November 20, Thursday "The 1997 World Development Report: A Welcome Agenda for Better Policymaking?"African Studies Center Brown Bag with Alice Sindzingre (Centre National de la Recherche Sientifique, Paris), Room 201, International Center, 12:00 noon.
November 21, Friday "Improving Food Aid Targeting in Ethiopia: A Study of Food Aid Insecurity and Food Aid Distribution," Population Research Group Brown Bag with Daniel Clay (Faculty, Institute of International Agriculture, MSU), Room 309 Berkey Hall, 12:05 - 1:00 p.m.
_Northeast African Studies_
Northeast African Studies, Volume 3, Nos. 2-3 (New Series) 1996 are just out from Michigan State University Press.For subscription information, contact: MSU Press, 25 Manly Miles Building, 1405 S. Harrison Rd., East Lansing, MI 48823-5202.Tel: (517) 355-9543; Fax: (517) 432-2611. For editorial inquiries, contact:Harold G. Marcus, Editor, Northeast African Studies, Department of History, 319 Morrill Hall, MSU, East Lansing, MI 48824-1036. <email@example.com>.
Agricultural Policy Reform
Thomas Jayne (Agricultural Economics) presented the opening address to the Agricultural Economics Association of Ethiopia in October. Copies of the paper, "Institutional Details of Agricultural Policy Reform in Africa: Implications for Productivity Growth," (co-authored with James Shaffer and John Staatz) are available from Roxie Damer,<damerh@ pilot.msu.edu>.Dr. Jayne also visited Nairobi, Kenya in September and worked with colleagues at Egerton University under the USAID-funded "Kenya Agricultural Marketing and Policy Analysis" project, a two-year collaboration between MSU and Egerton University.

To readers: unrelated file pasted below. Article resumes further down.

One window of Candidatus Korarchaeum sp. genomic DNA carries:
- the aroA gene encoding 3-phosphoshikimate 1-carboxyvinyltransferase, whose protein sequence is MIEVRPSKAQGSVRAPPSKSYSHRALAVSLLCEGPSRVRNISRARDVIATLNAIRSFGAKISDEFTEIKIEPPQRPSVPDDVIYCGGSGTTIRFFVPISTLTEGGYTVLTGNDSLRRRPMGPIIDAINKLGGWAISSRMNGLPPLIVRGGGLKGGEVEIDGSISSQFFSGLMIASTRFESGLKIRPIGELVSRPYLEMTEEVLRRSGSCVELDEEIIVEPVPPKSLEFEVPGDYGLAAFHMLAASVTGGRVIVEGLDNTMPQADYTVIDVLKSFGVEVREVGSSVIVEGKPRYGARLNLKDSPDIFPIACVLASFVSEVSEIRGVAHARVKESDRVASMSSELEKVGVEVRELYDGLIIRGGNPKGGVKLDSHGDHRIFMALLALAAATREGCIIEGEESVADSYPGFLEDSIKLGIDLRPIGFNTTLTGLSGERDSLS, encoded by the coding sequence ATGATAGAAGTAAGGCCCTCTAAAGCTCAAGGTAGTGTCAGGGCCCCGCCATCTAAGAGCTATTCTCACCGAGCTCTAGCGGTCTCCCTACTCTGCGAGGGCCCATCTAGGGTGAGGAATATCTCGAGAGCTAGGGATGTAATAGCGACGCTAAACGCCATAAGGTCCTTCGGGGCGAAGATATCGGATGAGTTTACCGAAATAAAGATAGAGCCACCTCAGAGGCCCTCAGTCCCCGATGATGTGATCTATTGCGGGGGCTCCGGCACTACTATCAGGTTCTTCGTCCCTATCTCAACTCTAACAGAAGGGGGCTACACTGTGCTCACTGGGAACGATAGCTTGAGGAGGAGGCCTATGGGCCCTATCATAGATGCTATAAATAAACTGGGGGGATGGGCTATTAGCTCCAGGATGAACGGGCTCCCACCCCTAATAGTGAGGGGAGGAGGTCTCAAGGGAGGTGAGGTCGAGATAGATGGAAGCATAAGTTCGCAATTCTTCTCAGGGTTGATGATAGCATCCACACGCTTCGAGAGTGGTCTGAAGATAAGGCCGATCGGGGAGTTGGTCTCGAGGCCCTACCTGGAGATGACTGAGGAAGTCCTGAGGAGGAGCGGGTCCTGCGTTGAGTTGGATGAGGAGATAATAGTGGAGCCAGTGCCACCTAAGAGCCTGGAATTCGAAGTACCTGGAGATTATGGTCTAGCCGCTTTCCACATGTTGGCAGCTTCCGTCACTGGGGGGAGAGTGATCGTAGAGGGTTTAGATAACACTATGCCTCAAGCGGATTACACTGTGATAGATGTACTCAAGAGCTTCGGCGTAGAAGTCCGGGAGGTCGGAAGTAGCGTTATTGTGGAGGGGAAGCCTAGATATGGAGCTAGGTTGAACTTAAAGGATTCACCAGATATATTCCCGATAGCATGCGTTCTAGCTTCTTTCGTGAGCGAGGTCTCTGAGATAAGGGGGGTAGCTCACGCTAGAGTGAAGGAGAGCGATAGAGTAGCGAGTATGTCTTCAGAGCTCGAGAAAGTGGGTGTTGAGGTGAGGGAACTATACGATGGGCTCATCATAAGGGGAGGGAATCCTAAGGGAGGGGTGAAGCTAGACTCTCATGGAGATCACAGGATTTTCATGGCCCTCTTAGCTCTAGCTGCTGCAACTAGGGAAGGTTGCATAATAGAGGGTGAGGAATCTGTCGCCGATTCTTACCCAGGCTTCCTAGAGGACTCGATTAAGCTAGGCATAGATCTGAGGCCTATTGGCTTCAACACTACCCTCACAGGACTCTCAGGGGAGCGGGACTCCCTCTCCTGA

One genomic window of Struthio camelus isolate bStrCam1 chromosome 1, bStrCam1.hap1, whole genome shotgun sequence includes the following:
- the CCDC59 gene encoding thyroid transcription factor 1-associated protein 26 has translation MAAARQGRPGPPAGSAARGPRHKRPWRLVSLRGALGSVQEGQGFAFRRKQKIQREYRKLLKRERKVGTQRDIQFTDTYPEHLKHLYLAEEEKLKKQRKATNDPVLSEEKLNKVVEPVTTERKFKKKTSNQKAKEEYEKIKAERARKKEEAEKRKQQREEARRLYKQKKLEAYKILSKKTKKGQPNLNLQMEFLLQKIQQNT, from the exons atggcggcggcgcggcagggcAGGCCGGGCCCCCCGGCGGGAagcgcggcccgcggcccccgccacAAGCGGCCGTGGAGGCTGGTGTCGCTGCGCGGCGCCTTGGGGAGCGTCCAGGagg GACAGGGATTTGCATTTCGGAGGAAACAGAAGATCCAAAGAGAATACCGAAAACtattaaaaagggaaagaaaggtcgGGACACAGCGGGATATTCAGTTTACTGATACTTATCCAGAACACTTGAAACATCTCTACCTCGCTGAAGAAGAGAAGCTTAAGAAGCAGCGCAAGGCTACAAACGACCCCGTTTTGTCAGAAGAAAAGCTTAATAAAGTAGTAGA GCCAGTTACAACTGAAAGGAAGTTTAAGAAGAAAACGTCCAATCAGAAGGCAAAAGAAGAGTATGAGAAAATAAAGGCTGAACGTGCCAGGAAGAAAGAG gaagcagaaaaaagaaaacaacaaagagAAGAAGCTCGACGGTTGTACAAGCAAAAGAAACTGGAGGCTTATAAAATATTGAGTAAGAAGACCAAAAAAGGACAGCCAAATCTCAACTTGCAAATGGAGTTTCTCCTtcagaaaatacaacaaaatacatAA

Critical Perspectives on Maghrebian Literature is a collection to be published by Lynne Rienner Publishers in late 1998 or early 1999.Articles (20-30 pages) in English or French (to be translated into English) can be submitted through June 1998.For more information, contact:Mimi Mortimer, Department of French and Italian, CB 238, University of Colorado, Boulder, CO 80309-0238.Tel:(303) 492-6234;Fax: (303) 492-8338; <firstname.lastname@example.org. edu>.
Religion in Africa